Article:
- What kinds of services do you have?
- During our regular season (second Sunday of September
through second Sunday of June) we have services at 10:45
a.m. During the summer, our round-table discussion begins
at 9:30 a.m. We also have a Christmas Eve service.
- What can I expect at one of your services?
- Our services usually begin with a lovely organ
prelude, followed by a welcome and a time for
announcements. (If you would like to introduce yourself,
this is the time to do so.) Then we recite our
affirmation and have some opening words, a hymn, an
offering, and a time for meditation. Many Sundays, we
will present "a story for all ages" before our
children leave us for more appropriate activities. A
sermon follows; our minister, Rev.
Krista Taves, usually comes to Quincy for about a
week in the middle of each Month. Talks on the other
Sundays are given by lay speakers from the congregation
and community. After the sermon, there is a closing hymn,
some closing words, an organ postlude, and then a
- What's a talkback time?
- Our congregation doesn't like to just listen and
file away the ideas that are given in the sermon. During
talkback, members of the congregation give their own
views, discuss the ideas, and offer additional
- Then what?
- After the formal services are over, there's a
coffee time. People stay around for casual conversation
and further discussion of the sermon topic, while
enjoying coffee, juice, and a snack. The formal services
are generally over by 11:30, and the coffee time lasts as
long as there are people still talking - typically till
noon or so.
- Are children welcome?
- Children are very welcome. There is a supervised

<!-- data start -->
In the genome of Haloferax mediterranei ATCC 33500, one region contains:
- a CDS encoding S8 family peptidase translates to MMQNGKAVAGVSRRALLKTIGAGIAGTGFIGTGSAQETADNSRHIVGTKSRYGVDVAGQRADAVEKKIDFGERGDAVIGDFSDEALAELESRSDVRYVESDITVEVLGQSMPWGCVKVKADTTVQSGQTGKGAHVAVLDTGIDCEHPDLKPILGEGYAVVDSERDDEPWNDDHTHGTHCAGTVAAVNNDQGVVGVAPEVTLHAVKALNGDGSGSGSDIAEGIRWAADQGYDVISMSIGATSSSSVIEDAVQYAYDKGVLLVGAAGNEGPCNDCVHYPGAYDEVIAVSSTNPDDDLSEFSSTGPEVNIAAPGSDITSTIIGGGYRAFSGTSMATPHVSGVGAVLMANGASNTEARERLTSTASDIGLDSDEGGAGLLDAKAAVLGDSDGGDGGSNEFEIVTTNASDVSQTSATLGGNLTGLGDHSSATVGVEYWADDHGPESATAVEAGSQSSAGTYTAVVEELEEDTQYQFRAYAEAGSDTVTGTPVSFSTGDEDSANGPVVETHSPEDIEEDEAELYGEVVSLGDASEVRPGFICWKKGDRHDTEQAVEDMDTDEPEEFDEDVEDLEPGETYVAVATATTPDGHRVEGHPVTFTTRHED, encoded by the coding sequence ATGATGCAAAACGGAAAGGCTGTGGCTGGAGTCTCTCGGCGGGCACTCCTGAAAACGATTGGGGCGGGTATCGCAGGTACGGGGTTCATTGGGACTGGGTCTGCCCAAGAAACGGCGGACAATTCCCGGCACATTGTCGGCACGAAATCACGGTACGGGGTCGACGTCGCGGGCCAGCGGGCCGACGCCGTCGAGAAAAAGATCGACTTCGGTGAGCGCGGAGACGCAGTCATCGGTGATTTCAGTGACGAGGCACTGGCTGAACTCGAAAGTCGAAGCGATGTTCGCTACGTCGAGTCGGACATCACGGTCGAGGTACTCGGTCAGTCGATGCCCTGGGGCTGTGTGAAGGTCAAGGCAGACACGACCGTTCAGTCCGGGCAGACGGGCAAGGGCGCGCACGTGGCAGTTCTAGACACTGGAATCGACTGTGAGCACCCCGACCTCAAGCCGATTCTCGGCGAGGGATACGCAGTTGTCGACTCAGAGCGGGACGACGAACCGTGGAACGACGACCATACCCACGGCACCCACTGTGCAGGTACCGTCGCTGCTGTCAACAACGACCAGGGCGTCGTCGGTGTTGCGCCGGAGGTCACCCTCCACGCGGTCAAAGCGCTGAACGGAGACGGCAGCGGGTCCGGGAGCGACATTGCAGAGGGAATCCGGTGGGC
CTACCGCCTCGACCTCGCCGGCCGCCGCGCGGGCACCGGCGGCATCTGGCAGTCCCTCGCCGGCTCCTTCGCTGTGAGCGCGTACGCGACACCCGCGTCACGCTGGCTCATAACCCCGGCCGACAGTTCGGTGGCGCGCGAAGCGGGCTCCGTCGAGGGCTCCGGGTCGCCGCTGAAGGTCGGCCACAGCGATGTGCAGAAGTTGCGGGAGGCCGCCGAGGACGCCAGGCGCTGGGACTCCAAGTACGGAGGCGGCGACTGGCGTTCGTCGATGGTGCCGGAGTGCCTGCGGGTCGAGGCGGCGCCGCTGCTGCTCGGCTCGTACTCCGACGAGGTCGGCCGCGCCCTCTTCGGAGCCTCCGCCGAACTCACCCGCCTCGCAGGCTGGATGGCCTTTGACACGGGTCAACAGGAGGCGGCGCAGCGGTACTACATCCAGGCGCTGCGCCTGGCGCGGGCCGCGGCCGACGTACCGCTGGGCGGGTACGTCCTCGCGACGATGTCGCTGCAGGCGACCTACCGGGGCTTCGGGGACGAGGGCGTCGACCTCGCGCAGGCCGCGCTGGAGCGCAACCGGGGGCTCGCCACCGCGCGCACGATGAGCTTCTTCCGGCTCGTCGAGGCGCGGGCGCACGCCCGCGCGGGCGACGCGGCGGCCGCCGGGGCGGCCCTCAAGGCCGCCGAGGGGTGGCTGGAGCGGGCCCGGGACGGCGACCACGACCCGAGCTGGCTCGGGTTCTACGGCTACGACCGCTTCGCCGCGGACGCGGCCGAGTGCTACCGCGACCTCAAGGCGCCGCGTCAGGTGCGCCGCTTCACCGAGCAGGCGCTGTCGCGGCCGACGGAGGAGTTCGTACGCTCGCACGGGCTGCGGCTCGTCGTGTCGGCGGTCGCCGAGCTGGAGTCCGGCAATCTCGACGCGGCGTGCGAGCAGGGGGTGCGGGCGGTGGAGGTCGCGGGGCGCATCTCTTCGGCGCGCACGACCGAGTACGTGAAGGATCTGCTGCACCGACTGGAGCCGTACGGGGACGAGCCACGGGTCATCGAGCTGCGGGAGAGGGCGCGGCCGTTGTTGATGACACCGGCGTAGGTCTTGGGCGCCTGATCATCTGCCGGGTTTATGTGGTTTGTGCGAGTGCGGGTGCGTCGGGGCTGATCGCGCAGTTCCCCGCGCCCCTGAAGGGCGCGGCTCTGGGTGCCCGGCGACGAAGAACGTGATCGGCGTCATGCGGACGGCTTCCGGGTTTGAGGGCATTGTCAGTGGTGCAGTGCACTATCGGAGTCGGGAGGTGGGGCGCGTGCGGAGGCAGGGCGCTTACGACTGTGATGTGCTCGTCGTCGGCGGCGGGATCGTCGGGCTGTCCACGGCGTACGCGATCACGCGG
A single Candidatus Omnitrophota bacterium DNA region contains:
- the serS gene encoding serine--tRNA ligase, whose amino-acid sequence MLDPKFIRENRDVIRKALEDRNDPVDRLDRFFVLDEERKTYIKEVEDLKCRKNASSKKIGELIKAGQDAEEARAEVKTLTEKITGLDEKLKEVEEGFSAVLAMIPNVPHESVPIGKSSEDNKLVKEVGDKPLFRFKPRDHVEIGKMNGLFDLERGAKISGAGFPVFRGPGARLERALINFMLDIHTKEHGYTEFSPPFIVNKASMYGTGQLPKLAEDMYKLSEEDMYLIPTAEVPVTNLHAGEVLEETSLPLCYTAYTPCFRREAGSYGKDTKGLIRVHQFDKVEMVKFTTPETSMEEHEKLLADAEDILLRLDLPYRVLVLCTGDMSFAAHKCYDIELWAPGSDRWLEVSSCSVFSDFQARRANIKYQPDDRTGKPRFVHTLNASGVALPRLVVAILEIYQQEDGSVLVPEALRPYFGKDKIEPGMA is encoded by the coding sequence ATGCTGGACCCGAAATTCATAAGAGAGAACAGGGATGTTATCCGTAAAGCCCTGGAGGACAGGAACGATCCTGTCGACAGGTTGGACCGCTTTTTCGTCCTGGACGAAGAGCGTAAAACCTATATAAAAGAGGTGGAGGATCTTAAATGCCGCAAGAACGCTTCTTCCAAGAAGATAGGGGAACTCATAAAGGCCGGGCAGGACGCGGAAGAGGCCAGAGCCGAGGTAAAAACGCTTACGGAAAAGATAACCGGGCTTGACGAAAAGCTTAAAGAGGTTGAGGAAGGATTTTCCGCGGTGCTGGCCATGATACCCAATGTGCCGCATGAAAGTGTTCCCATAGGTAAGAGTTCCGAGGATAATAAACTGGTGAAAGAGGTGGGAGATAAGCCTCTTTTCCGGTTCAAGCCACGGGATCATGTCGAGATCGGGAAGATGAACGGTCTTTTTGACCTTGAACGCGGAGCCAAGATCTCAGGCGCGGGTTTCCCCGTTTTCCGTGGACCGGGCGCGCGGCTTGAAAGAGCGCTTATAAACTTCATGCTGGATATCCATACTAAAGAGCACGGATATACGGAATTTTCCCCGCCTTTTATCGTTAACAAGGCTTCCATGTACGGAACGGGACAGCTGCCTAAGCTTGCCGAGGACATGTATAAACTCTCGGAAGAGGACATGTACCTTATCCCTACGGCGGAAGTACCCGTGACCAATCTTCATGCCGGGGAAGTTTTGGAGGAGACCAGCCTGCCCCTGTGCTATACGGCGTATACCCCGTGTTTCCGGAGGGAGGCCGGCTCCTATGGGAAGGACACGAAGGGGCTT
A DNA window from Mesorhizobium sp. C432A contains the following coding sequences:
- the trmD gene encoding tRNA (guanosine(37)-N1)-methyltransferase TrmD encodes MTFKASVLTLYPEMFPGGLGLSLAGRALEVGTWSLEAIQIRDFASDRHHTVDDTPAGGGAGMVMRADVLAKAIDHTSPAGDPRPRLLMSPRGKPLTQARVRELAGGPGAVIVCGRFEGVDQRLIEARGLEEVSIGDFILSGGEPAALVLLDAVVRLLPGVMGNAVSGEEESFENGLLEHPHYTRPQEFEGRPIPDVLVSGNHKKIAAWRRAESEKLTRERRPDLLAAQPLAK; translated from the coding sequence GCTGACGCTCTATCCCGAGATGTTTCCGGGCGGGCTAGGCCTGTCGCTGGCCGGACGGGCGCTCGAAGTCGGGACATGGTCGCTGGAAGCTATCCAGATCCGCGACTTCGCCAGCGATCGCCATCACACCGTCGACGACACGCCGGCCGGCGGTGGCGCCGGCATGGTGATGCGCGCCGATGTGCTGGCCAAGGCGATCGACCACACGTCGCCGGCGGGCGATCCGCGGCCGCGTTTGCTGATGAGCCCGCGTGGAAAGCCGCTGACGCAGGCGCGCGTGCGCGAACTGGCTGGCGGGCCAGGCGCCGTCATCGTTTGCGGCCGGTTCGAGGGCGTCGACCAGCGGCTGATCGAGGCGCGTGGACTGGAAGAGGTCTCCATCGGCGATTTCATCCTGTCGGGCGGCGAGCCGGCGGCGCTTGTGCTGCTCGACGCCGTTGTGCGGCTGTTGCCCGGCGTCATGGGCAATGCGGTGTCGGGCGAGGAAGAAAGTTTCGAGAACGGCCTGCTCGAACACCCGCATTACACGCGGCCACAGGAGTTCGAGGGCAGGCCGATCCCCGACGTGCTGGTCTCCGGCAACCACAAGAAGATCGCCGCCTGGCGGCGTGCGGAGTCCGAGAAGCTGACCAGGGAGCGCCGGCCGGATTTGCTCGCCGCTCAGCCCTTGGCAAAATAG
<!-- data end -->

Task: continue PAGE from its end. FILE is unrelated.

nursery for the youngest kids, and children up through
the high school years have organized classes.
- Could my child stay with me?
- We encourage children to stay with us during our
- Should I dress up?
- With a congregation as diverse as ours, you can bet
that you'll see all levels of dress, from suits to
blue jeans. Dress in whatever makes you comfortable and
puts you in the right mood.
- What about your summer services?
- Our summer services are less formal discussion
sessions. We meet around the big table in our Heritage
Room and talk over a topic, beginning at 9:30. Usually
there's a discussion leader who helps us to keep on
topic. There's a different topic every week; just
walk in and join the conversation. It usually ends by
- Is your building wheelchair accessible?
- Yes, we are. On September 22, 2007, we dedicated a
new addition to our historic building. Our primary
objective with our construction project was to add
handicap accessibility and handicap accessible restrooms.
We take the position that it is our moral
- How about air conditioning?
- Our new addition has air conditioning, but the
original building doesn't. That's why our summer
discussion is held at 9:30 a.m.!
- How accepting are you of different races and sexual
- Just as we respect and honor different religious
beliefs and backgrounds, we also affirm and accept
differences of race, ethnicity, and sexual orientation as
part of the rich fabric of human life. Our congregation
includes Republicans and Democrats, Libertarians and
Greens, gay and straight, lifelong Unitarians and those
who have joined us more recently. Everyone is welcome